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The U.S. Patent and Trademark Office is drowning in paperwork. To reduce its considerable backlog, the agency wants to dramatically change the rules governing examination of patent applications. The PTO proposals, announced in January, would change current practice in substantial ways. Strategic and financial burdens would shift from the PTO to those seeking patents. This may reduce the agency’s backlog, but it would come at the expense of inventors, universities, research corporations and patent lawyers. To understand the impact of the proposed changes, it is important to first look at the existing patent process and its growing problem. A patent application contains a description of an invention together with a number of claims, statements that precisely define the parameters of the patent sought. When an application is filed, the PTO first checks that the formalities have been satisfied and the filing fees paid. Then the application is classified according to its technology and assigned to an examiner in the appropriate technology group. The examiner studies the application to determine whether the claims describe something that is novel, non-obvious and useful — i.e., something that warrants a patent. In making this determination, the examiner also searches the prior art in the field, usually by computer. Ordinarily, the examiner will reject at least some of the claims as not patentable. The filer then may rewrite the claims so that they are less ambitious and/or present a written argument explaining the merits of the invention. The examiner may reject the claims again, and the filer can present another response. The process usually ends with the second round, however. After two rejections, the filer can abandon the application or resubmit as a continuation application, which enables the filer to try a different approach to win a patent. Under accepted practice, the filer can repeat this process of filing continuation applications as long as the filer develops legitimate new positions to argue. Traditionally, the PTO has examined all claims presented in an application, subject only to the requirement that the claims all are directed to a single invention. As the number of claims grows, the filing fee increases substantially, in part to cover the cost of examination and in part to discourage filers from presenting a large number of claims. This seems to have worked well in the past. Until recently, the PTO initially examined applications in most technologies within 18 months and patents issued within two or three years. Problems Now, however, the mushrooming number of filings is causing the backlog to swell out of control. According to PTO statistics, patent-seekers filed nearly 400,000 new applications in 2005, and the current inventory of unexamined applications is more than 900,000 — a number expected to grow. If the PTO makes no changes in current procedure, it will not perform the initial examination on an application filed today for anywhere from two to 10 years (in the case of business-method patents). Moreover, the quality of that examination is poor. An internal PTO audit found that about 15 percent of all papers examiners issue contain at least one error considered significant to the examination process. Nearly 5 percent of approved applications have at least one claim that a court would find to be invalid.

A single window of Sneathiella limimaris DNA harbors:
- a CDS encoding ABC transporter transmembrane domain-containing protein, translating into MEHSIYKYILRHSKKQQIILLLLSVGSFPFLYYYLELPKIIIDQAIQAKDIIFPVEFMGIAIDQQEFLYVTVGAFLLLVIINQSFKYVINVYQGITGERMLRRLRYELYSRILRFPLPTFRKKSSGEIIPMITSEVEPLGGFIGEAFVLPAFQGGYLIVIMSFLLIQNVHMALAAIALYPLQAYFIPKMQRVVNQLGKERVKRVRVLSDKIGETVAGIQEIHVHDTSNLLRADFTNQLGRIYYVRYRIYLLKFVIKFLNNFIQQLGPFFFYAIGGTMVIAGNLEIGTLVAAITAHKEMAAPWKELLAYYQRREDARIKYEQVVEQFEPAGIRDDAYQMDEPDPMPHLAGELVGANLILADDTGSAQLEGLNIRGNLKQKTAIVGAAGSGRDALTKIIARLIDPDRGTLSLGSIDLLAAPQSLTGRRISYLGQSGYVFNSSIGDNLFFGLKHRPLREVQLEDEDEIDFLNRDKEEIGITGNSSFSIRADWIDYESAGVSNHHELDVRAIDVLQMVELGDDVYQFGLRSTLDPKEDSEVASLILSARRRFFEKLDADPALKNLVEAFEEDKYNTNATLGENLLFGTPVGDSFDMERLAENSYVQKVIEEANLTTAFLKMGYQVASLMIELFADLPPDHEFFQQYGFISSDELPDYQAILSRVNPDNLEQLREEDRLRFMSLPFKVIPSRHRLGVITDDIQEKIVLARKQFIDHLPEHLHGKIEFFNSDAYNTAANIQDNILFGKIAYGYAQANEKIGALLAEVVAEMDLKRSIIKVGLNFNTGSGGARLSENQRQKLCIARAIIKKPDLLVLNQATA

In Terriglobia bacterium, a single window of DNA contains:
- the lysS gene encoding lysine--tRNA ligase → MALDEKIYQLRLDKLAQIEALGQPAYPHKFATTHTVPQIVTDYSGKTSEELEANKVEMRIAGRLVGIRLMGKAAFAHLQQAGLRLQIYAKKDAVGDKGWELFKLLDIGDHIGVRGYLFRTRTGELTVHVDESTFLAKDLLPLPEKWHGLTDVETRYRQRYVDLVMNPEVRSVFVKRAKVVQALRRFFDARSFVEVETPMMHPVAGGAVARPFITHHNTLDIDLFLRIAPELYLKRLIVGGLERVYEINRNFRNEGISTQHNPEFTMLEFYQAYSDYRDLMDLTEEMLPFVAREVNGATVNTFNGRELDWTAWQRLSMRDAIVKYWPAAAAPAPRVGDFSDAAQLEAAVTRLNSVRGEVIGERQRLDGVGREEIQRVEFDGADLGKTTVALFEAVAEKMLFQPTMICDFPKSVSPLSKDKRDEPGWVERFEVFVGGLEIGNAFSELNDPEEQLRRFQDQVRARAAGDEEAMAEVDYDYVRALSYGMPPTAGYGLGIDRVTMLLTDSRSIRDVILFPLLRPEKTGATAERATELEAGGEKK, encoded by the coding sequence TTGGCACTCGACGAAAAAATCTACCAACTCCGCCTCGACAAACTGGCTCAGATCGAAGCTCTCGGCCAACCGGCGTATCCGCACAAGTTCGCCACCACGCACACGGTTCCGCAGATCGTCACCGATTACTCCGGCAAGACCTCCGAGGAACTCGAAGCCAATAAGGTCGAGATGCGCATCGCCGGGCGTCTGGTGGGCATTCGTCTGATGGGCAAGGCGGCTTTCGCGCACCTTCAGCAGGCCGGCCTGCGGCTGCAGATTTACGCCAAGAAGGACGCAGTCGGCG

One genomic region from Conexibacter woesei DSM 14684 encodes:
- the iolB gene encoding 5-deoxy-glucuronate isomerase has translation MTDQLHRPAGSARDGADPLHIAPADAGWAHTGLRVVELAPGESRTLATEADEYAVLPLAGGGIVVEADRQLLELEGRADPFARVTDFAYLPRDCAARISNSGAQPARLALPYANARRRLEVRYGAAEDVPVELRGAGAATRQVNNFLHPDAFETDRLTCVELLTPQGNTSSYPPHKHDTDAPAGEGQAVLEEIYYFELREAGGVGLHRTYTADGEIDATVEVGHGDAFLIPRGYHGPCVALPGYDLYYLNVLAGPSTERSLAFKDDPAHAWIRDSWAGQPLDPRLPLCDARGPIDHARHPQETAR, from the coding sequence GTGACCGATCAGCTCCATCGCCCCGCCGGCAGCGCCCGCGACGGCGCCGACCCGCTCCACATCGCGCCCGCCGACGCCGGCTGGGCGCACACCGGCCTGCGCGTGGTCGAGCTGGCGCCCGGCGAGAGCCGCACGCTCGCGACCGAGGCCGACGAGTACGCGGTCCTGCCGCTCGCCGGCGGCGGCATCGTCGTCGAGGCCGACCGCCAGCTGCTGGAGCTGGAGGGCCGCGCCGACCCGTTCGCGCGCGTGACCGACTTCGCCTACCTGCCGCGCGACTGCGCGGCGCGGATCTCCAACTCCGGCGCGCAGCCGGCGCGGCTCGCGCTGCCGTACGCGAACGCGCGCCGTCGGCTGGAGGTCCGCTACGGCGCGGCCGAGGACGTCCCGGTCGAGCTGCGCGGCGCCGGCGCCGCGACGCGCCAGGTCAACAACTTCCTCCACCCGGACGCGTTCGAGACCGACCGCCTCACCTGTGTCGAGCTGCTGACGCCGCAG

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The problem is that patent-seekers are filing too many new patent applications for the PTO actually to be able to examine them. This is aggravated by the amount of time that examiners are spending on continuations of previous applications. According to the PTO, about one-third of applications under examination are continuations. Why not just hire more examiners? In town hall meetings, John Doll, the commissioner for patents, unveiled a plan to hire 1,000 additional examiners, who the PTO would then train for eight months in a new academy. However, the PTO has calculated that even this effort would barely make a dent in the backlog and quality problems (though its reason for this conclusion is unclear). The examination burden is just too great, says the PTO. Instead of hiring sufficient personnel, the agency is proposing rule changes to reduce the number of filings. The specific changes fall into two proposals: one addressing initial claims and one addressing continuation practice. The first proposal would limit to 10 the number of claims a patent-filer can present for examination. If the filer exceeds this limit, the filer must identify up to 10 claims as representative. The rule would be retroactive to include any application that is pending but has not received an examination. This would create serious problems for patent law firms, which may have hundreds or even thousands of pending applications that fall into that category. The patent application also would need to identify the closest earlier technology and to include a patentability report explaining exactly why the invention is thought to be patentable. This would be a significant change in the procedural burdens. Today, it is the responsibility of the examiner to do this work and then, if necessary, tell the filer why claims are not patentable. The second set of proposed changes would limit the number of continuation applications to only one, in most cases. If a filer submits a second continuation application, the filer would have to demonstrate that he could not have raised the issues in the continuation earlier. But most continuations cannot satisfy this requirement. Issues simply evolve during the patenting process; they theoretically could have arisen earlier. As a practical matter, using continuations in the traditionally accepted manner to perfect the claims would be out. It is difficult to fault the PTO for attempting to design new rules to reduce the backlog and enhance examination quality. But the new rules would have a negative impact on those who file patent applications. Patent-seekers often initially submit fundamental inventions to the PTO in the form of deliberately broad applications with many claims, which the filer refines during the examination of the original application and its continuations. This strategy is common to universities and corporations doing cutting-edge work in such technologies as physics, biotechnology and pharmaceuticals. In all these fields, the practical applications of a fundamental innovation initially may not be well developed but will evolve over time as the application is being pursued. The back and forth between the PTO and the filer is how weaker claims are weeded out and stronger patents are granted. Many independent inventors, whatever their field of innovation, need to start with a good number of claims and rely on multiple continuations to achieve a worthwhile patent, so the limits would hurt them. The proposed changes, especially the added requirements for a prior art search and a patentability report, would raise the cost of obtaining a patent. Preparing an application may simply become too expensive for many independent inventors. Also at a disadvantage would be foreign corporations, whose patent applications often are an amalgamation of several related applications initially filed in their home countries. They too need the back and forth of continuations to work out viable U.S. claims. They cannot realistically retreat from this strategy. One practical result and unintended consequence of the proposed changes may be to multiply the number of separate applications filed. That could actually increase, rather than decrease, the backlog. Although the PTO is presenting additional rules to discourage gaming of the system, filers would find ways around the restrictions. And consider the time that the PTO itself would spend navigating through the added layers of procedure that the rule changes would create. The proposed rules also would impose a considerable burden on attorneys. The process of selecting representative claims, researching prior art and drafting a patentability report is rife with pitfalls. The good-faith efforts by a lawyer to meet these requirements could become one more issue in patent litigation, with opponents charging negligence, if not deception, of the PTO. Moreover, it is disconcerting to contemplate that a filer might lose the ability to seek a patent through a second continuation application simply because the filer’s position purportedly was not adequately presented in the first place. Under the new system, lawyers would have to be very, very careful. Fortunately, the PTO’s proposals are still only proposals. Significant opposition from multiple sectors of the public could change the agency’s mind. Stephen Becker is a partner in McDermott, Will & Emery in Washington, D.C., where he heads the patent procurement group. He is the author of “Patent Applications Handbook” and the chapter on U.S. practice in “Patents Throughout the World.” This article first was published in The Recorder, a Texas Lawyer affiliate.